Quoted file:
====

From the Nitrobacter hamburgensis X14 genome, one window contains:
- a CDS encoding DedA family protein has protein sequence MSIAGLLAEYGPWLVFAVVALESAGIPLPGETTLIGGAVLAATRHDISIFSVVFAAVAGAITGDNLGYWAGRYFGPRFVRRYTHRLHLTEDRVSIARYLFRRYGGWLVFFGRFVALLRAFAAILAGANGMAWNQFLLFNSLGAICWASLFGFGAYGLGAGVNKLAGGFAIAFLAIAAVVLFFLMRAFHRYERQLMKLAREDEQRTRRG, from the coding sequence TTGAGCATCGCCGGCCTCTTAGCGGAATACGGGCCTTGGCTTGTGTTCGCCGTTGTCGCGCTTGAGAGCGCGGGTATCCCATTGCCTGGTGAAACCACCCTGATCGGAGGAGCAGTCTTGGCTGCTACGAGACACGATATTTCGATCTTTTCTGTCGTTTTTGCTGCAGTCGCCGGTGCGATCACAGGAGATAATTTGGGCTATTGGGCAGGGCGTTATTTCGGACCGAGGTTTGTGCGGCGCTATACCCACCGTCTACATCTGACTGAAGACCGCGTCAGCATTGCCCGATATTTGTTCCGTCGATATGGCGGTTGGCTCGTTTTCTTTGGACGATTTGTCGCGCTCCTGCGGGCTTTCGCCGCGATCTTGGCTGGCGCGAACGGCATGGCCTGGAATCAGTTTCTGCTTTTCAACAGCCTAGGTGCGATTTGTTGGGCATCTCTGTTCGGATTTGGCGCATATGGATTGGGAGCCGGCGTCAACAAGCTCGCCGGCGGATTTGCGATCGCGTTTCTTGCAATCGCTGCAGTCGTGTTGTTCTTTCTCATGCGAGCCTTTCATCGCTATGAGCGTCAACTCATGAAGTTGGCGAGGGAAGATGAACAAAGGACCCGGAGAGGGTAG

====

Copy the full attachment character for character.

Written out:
From the Nitrobacter hamburgensis X14 genome, one window contains:
- a CDS encoding DedA family protein has protein sequence MSIAGLLAEYGPWLVFAVVALESAGIPLPGETTLIGGAVLAATRHDISIFSVVFAAVAGAITGDNLGYWAGRYFGPRFVRRYTHRLHLTEDRVSIARYLFRRYGGWLVFFGRFVALLRAFAAILAGANGMAWNQFLLFNSLGAICWASLFGFGAYGLGAGVNKLAGGFAIAFLAIAAVVLFFLMRAFHRYERQLMKLAREDEQRTRRG, from the coding sequence TTGAGCATCGCCGGCCTCTTAGCGGAATACGGGCCTTGGCTTGTGTTCGCCGTTGTCGCGCTTGAGAGCGCGGGTATCCCATTGCCTGGTGAAACCACCCTGATCGGAGGAGCAGTCTTGGCTGCTACGAGACACGATATTTCGATCTTTTCTGTCGTTTTTGCTGCAGTCGCCGGTGCGATCACAGGAGATAATTTGGGCTATTGGGCAGGGCGTTATTTCGGACCGAGGTTTGTGCGGCGCTATACCCACCGTCTACATCTGACTGAAGACCGCGTCAGCATTGCCCGATATTTGTTCCGTCGATATGGCGGTTGGCTCGTTTTCTTTGGACGATTTGTCGCGCTCCTGCGGGCTTTCGCCGCGATCTTGGCTGGCGCGAACGGCATGGCCTGGAATCAGTTTCTGCTTTTCAACAGCCTAGGTGCGATTTGTTGGGCATCTCTGTTCGGATTTGGCGCATATGGATTGGGAGCCGGCGTCAACAAGCTCGCCGGCGGATTTGCGATCGCGTTTCTTGCAATCGCTGCAGTCGTGTTGTTCTTTCTCATGCGAGCCTTTCATCGCTATGAGCGTCAACTCATGAAGTTGGCGAGGGAAGATGAACAAAGGACCCGGAGAGGGTAG